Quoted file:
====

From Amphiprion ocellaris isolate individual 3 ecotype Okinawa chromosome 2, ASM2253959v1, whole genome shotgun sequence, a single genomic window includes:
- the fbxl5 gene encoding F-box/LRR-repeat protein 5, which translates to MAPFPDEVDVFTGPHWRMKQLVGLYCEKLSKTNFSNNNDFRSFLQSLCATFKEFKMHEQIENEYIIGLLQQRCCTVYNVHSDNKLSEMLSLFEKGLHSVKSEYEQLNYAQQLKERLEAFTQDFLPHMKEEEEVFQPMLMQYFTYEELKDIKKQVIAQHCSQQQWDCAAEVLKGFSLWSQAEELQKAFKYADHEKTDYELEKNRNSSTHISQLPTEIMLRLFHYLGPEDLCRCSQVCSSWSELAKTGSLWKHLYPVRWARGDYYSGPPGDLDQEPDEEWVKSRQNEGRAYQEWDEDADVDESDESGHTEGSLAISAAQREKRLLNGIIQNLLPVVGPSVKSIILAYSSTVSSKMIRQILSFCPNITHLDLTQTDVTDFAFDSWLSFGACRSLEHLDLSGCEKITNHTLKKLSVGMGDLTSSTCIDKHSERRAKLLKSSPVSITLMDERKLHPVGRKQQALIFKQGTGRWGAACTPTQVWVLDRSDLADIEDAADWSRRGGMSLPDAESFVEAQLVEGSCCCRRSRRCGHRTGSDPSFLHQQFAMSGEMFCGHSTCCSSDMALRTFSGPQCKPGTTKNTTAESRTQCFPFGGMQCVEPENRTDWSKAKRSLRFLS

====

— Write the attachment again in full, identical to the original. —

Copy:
From Amphiprion ocellaris isolate individual 3 ecotype Okinawa chromosome 2, ASM2253959v1, whole genome shotgun sequence, a single genomic window includes:
- the fbxl5 gene encoding F-box/LRR-repeat protein 5, which translates to MAPFPDEVDVFTGPHWRMKQLVGLYCEKLSKTNFSNNNDFRSFLQSLCATFKEFKMHEQIENEYIIGLLQQRCCTVYNVHSDNKLSEMLSLFEKGLHSVKSEYEQLNYAQQLKERLEAFTQDFLPHMKEEEEVFQPMLMQYFTYEELKDIKKQVIAQHCSQQQWDCAAEVLKGFSLWSQAEELQKAFKYADHEKTDYELEKNRNSSTHISQLPTEIMLRLFHYLGPEDLCRCSQVCSSWSELAKTGSLWKHLYPVRWARGDYYSGPPGDLDQEPDEEWVKSRQNEGRAYQEWDEDADVDESDESGHTEGSLAISAAQREKRLLNGIIQNLLPVVGPSVKSIILAYSSTVSSKMIRQILSFCPNITHLDLTQTDVTDFAFDSWLSFGACRSLEHLDLSGCEKITNHTLKKLSVGMGDLTSSTCIDKHSERRAKLLKSSPVSITLMDERKLHPVGRKQQALIFKQGTGRWGAACTPTQVWVLDRSDLADIEDAADWSRRGGMSLPDAESFVEAQLVEGSCCCRRSRRCGHRTGSDPSFLHQQFAMSGEMFCGHSTCCSSDMALRTFSGPQCKPGTTKNTTAESRTQCFPFGGMQCVEPENRTDWSKAKRSLRFLS